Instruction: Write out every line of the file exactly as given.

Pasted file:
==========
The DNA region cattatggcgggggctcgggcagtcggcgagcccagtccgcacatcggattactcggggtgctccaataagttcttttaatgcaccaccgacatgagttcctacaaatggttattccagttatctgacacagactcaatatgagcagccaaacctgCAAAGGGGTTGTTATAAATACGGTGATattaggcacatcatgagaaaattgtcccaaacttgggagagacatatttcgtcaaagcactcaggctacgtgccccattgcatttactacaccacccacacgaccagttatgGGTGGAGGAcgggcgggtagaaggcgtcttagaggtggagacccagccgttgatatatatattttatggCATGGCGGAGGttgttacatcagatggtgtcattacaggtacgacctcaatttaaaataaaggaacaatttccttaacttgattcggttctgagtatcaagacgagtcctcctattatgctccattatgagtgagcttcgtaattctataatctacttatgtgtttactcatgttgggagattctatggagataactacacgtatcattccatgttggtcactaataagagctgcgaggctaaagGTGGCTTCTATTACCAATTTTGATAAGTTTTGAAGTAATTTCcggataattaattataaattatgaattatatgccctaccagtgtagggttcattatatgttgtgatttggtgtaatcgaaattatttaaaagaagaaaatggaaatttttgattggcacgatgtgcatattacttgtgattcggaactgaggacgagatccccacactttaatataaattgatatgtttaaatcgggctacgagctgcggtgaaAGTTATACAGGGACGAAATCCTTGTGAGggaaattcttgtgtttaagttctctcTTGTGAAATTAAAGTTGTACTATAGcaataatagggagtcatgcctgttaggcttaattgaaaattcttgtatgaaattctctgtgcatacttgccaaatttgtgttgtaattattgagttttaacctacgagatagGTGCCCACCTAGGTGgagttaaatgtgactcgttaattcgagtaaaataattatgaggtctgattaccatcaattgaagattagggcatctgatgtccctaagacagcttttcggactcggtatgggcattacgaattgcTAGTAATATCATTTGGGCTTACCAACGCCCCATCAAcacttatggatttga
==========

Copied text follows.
The DNA region cattatggcgggggctcgggcagtcggcgagcccagtccgcacatcggattactcggggtgctccaataagttcttttaatgcaccaccgacatgagttcctacaaatggttattccagttatctgacacagactcaatatgagcagccaaacctgCAAAGGGGTTGTTATAAATACGGTGATattaggcacatcatgagaaaattgtcccaaacttgggagagacatatttcgtcaaagcactcaggctacgtgccccattgcatttactacaccacccacacgaccagttatgGGTGGAGGAcgggcgggtagaaggcgtcttagaggtggagacccagccgttgatatatatattttatggCATGGCGGAGGttgttacatcagatggtgtcattacaggtacgacctcaatttaaaataaaggaacaatttccttaacttgattcggttctgagtatcaagacgagtcctcctattatgctccattatgagtgagcttcgtaattctataatctacttatgtgtttactcatgttgggagattctatggagataactacacgtatcattccatgttggtcactaataagagctgcgaggctaaagGTGGCTTCTATTACCAATTTTGATAAGTTTTGAAGTAATTTCcggataattaattataaattatgaattatatgccctaccagtgtagggttcattatatgttgtgatttggtgtaatcgaaattatttaaaagaagaaaatggaaatttttgattggcacgatgtgcatattacttgtgattcggaactgaggacgagatccccacactttaatataaattgatatgtttaaatcgggctacgagctgcggtgaaAGTTATACAGGGACGAAATCCTTGTGAGggaaattcttgtgtttaagttctctcTTGTGAAATTAAAGTTGTACTATAGcaataatagggagtcatgcctgttaggcttaattgaaaattcttgtatgaaattctctgtgcatacttgccaaatttgtgttgtaattattgagttttaacctacgagatagGTGCCCACCTAGGTGgagttaaatgtgactcgttaattcgagtaaaataattatgaggtctgattaccatcaattgaagattagggcatctgatgtccctaagacagcttttcggactcggtatgggcattacgaattgcTAGTAATATCATTTGGGCTTACCAACGCCCCATCAAcacttatggatttga